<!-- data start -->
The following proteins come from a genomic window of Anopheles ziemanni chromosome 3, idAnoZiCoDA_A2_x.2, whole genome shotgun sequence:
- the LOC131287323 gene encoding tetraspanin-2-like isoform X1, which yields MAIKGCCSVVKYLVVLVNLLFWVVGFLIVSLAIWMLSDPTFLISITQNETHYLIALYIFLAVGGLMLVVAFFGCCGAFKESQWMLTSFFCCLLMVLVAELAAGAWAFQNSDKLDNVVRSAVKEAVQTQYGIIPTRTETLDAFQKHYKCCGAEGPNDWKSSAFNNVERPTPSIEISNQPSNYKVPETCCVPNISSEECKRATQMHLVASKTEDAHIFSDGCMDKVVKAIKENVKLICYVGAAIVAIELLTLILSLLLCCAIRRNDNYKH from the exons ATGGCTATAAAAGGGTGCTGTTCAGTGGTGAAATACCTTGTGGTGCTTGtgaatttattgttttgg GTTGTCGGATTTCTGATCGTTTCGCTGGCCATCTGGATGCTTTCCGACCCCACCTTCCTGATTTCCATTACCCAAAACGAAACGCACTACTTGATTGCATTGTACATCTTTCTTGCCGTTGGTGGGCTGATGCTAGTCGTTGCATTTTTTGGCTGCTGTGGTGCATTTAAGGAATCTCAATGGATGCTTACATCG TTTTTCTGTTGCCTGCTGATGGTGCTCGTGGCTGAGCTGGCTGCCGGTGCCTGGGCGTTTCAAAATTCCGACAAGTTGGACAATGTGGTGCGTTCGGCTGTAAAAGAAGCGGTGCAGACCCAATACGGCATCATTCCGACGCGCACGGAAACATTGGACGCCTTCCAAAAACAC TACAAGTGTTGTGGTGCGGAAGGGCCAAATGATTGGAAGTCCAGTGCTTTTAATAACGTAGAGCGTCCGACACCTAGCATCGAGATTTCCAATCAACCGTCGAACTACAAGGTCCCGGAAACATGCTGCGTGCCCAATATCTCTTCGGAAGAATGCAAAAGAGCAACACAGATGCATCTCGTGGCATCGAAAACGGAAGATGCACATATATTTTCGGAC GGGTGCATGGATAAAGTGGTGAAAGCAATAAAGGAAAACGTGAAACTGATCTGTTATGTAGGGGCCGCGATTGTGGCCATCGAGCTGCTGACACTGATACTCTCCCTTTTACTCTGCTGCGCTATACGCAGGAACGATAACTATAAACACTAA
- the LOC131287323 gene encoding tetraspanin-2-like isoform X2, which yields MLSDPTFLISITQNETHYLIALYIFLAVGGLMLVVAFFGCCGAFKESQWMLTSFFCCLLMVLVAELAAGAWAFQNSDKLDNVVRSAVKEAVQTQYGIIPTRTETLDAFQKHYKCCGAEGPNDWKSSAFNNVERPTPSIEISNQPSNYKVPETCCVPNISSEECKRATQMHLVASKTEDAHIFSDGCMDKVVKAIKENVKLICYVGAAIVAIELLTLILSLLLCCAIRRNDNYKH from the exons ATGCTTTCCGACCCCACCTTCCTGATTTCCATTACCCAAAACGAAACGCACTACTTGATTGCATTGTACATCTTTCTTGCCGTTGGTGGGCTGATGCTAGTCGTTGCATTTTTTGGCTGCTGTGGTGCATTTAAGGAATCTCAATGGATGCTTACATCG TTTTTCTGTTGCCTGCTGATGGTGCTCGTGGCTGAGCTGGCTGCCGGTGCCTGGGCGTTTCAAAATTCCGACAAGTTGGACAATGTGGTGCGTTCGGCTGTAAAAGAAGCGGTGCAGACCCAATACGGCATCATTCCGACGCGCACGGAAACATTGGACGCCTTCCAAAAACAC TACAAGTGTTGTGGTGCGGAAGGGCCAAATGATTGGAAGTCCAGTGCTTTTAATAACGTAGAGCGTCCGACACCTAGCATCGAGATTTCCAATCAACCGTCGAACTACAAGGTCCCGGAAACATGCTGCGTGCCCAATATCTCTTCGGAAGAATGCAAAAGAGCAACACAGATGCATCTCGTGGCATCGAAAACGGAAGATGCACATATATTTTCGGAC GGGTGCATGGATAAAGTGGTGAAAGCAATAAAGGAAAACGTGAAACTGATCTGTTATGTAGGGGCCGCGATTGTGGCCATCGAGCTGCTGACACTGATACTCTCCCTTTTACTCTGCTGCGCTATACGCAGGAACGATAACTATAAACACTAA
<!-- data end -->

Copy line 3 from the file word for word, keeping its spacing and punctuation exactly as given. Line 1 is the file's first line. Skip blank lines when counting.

- the LOC131287323 gene encoding tetraspanin-2-like isoform X2, which yields MLSDPTFLISITQNETHYLIALYIFLAVGGLMLVVAFFGCCGAFKESQWMLTSFFCCLLMVLVAELAAGAWAFQNSDKLDNVVRSAVKEAVQTQYGIIPTRTETLDAFQKHYKCCGAEGPNDWKSSAFNNVERPTPSIEISNQPSNYKVPETCCVPNISSEECKRATQMHLVASKTEDAHIFSDGCMDKVVKAIKENVKLICYVGAAIVAIELLTLILSLLLCCAIRRNDNYKH from the exons ATGCTTTCCGACCCCACCTTCCTGATTTCCATTACCCAAAACGAAACGCACTACTTGATTGCATTGTACATCTTTCTTGCCGTTGGTGGGCTGATGCTAGTCGTTGCATTTTTTGGCTGCTGTGGTGCATTTAAGGAATCTCAATGGATGCTTACATCG TTTTTCTGTTGCCTGCTGATGGTGCTCGTGGCTGAGCTGGCTGCCGGTGCCTGGGCGTTTCAAAATTCCGACAAGTTGGACAATGTGGTGCGTTCGGCTGTAAAAGAAGCGGTGCAGACCCAATACGGCATCATTCCGACGCGCACGGAAACATTGGACGCCTTCCAAAAACAC TACAAGTGTTGTGGTGCGGAAGGGCCAAATGATTGGAAGTCCAGTGCTTTTAATAACGTAGAGCGTCCGACACCTAGCATCGAGATTTCCAATCAACCGTCGAACTACAAGGTCCCGGAAACATGCTGCGTGCCCAATATCTCTTCGGAAGAATGCAAAAGAGCAACACAGATGCATCTCGTGGCATCGAAAACGGAAGATGCACATATATTTTCGGAC GGGTGCATGGATAAAGTGGTGAAAGCAATAAAGGAAAACGTGAAACTGATCTGTTATGTAGGGGCCGCGATTGTGGCCATCGAGCTGCTGACACTGATACTCTCCCTTTTACTCTGCTGCGCTATACGCAGGAACGATAACTATAAACACTAA